When Gordon Brown made his key intervention in the final days of the referendum campaign, he promised a new devolution settlement which would be "as close to federalism as you can have in a nation where one part forms 85% of the population". Evaluating that claim requires a brief discussion of what federalism entails.
Federalism provides for the constitutional division of sovereignty between a central, or federal, level and the federated units of a state. It provides for territorial self-rule, reflected in the formal constitutional division of legislative, executive and fiscal powers, such that each level has genuine autonomy in some policy spheres. In all federal systems, self-rule is balanced by a degree of shared rule, which enables the constituent units to participate in the decision-making processes at the federal level. In their Regional Authority Index, Hooghe et al identified four measures of shared rule: (i) the extent to which regional representatives co-determine national legislation; (ii) the extent to which regional governments can co-determine national policy in intergovernmental meetings (iii) how far regional representatives can co-determine the distribution of national tax revenues; and (iv) whether regional representatives co-determine constitutional change. Federal systems come in many shapes and sizes. They vary in the level of self-rule the constituent nations and regions enjoy. They may be symmetrical or asymmetrical, both with respect to the size and population of the constituent units or the distribution of powers between these units. They differ, too, in both the level of shared rule and the institutional mechanisms through which it is expressed.
The UK is sometimes described as a quasi-federal state, and certainly has some federal features. The Scottish Parliament, in particular, has a relatively high degree of self-rule, at least on a par with regions in many federal states. The recommendations in the Smith report will increase Scottish self-rule further. But the UK is not a federal state, nor is it likely to become one. Although the referendum has intensified debates over English votes for English laws, city regionalism in England, and revisions to devolution in Wales and Northern Ireland, these remain separate, piecemeal processes – politically-linked but not constitutionally-linked – with little coherence between them or a coordinated effort to redesign the constitutional nature of the state as a whole.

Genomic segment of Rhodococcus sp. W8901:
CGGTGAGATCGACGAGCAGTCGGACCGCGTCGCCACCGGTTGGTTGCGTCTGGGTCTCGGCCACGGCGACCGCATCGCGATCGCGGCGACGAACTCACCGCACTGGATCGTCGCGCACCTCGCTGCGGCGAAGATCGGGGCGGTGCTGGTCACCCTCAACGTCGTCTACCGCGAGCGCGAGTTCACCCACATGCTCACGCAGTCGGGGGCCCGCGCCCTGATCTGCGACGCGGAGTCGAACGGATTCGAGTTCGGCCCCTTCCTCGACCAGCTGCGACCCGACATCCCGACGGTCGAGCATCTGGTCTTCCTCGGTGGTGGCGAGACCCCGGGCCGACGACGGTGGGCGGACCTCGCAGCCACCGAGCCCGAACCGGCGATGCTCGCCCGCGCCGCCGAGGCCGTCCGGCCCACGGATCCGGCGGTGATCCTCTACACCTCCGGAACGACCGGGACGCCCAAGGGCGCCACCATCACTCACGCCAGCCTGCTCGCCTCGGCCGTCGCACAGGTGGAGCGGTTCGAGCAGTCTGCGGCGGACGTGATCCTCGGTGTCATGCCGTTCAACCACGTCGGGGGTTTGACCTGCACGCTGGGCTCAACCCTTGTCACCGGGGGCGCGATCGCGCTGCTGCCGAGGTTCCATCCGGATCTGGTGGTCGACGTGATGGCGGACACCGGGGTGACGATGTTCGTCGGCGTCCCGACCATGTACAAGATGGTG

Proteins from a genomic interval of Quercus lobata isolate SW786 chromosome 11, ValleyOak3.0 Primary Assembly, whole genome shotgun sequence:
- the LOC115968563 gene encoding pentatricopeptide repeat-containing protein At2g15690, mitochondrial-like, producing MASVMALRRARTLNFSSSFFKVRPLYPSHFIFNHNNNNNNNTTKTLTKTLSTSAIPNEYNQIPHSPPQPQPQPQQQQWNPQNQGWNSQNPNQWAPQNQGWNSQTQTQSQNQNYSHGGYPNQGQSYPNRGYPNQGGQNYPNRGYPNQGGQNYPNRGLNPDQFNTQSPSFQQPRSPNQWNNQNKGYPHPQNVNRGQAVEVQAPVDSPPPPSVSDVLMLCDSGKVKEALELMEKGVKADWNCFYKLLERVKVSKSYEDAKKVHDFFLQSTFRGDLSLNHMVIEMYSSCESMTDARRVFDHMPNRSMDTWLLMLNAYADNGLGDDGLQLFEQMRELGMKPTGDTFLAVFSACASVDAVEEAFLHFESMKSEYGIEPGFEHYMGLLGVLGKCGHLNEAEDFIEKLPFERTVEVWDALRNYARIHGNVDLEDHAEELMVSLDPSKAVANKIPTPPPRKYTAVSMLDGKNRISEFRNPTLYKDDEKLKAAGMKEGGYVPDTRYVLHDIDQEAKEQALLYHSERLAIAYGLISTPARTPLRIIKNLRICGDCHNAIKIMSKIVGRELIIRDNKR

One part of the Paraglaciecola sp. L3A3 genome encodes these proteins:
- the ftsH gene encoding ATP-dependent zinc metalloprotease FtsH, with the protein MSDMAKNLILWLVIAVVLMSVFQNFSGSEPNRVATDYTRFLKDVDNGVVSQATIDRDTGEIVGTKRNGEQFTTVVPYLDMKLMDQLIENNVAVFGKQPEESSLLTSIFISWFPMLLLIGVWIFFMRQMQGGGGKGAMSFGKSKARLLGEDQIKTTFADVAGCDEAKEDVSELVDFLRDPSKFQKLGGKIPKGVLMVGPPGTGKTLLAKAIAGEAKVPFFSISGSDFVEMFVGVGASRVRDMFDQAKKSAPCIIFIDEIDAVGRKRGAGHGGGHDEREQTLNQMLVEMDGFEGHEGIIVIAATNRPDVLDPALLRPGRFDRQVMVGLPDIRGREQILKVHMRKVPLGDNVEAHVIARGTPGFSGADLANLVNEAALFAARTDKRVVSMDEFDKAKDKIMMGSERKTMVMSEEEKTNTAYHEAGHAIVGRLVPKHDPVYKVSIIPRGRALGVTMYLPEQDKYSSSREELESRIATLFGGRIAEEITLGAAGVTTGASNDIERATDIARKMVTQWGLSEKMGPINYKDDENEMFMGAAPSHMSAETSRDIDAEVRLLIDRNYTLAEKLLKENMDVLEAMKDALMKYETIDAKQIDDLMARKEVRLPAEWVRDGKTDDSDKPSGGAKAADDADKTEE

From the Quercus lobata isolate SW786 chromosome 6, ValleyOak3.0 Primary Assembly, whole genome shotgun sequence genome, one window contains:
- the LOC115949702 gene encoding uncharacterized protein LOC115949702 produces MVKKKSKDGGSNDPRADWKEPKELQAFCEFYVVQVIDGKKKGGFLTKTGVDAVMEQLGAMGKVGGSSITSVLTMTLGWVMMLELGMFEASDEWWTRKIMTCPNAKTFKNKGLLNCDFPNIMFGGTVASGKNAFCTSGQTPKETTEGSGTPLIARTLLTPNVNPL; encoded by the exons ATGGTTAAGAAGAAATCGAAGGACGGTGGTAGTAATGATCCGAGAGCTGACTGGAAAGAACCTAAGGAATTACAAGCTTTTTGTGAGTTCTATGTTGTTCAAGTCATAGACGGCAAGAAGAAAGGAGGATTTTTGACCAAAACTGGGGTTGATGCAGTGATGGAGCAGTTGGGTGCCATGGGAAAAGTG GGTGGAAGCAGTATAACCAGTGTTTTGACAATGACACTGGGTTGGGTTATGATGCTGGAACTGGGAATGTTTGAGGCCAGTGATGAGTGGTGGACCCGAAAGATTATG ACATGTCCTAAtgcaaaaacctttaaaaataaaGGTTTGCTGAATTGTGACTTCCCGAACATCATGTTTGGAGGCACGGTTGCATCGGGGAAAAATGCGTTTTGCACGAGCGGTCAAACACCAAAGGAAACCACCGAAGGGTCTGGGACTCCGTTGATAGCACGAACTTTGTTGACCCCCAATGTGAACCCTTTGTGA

Even with respect to Scotland alone, the original devolution settlement did not diminish the sovereignty of the Westminster parliament. Passing Westminster legislation underlining the permanence of parliament and giving statutory weight to the Sewel convention is likely to be of more symbolic than legal significance (though see Tierney for a constitutional-legal view). Moreover, the high degree of self-rule stands in stark contrast to very low levels of measurable shared rule. Shared rule is virtually absent in law-making, with no region-specific input into UK legislation. With respect to executive and fiscal control, a machinery of intergovernmental relations has evolved in the UK, but it is weakly institutionalised and dependent upon good communication, goodwill and mutual trust. UK intergovernmental relations are also hierarchical, with no scope for co-decision of national policy-making, or co-decision over the distribution of national taxes. Only on constitutional reform has a significant measure of shared rule developed. Although the constitution remains a reserved matter, the convention that the Scottish Parliament’s consent is required for any changes to the Scottish devolution settlement was reinforced by the precedent set by the Scotland Act 2012.